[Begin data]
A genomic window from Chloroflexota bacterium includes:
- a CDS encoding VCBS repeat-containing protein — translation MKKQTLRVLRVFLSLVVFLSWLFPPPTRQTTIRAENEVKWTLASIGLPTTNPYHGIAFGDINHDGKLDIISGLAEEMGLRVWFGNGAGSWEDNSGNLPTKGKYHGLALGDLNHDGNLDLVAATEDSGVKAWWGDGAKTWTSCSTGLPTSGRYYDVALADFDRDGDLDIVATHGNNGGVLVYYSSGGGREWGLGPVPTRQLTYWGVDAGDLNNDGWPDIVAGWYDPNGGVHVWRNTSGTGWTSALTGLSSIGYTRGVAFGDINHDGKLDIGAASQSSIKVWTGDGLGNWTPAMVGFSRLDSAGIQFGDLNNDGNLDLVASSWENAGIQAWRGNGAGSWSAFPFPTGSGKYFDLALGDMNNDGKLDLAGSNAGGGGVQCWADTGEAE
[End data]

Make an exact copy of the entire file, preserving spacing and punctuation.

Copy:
A genomic window from Chloroflexota bacterium includes:
- a CDS encoding VCBS repeat-containing protein — translation MKKQTLRVLRVFLSLVVFLSWLFPPPTRQTTIRAENEVKWTLASIGLPTTNPYHGIAFGDINHDGKLDIISGLAEEMGLRVWFGNGAGSWEDNSGNLPTKGKYHGLALGDLNHDGNLDLVAATEDSGVKAWWGDGAKTWTSCSTGLPTSGRYYDVALADFDRDGDLDIVATHGNNGGVLVYYSSGGGREWGLGPVPTRQLTYWGVDAGDLNNDGWPDIVAGWYDPNGGVHVWRNTSGTGWTSALTGLSSIGYTRGVAFGDINHDGKLDIGAASQSSIKVWTGDGLGNWTPAMVGFSRLDSAGIQFGDLNNDGNLDLVASSWENAGIQAWRGNGAGSWSAFPFPTGSGKYFDLALGDMNNDGKLDLAGSNAGGGGVQCWADTGEAE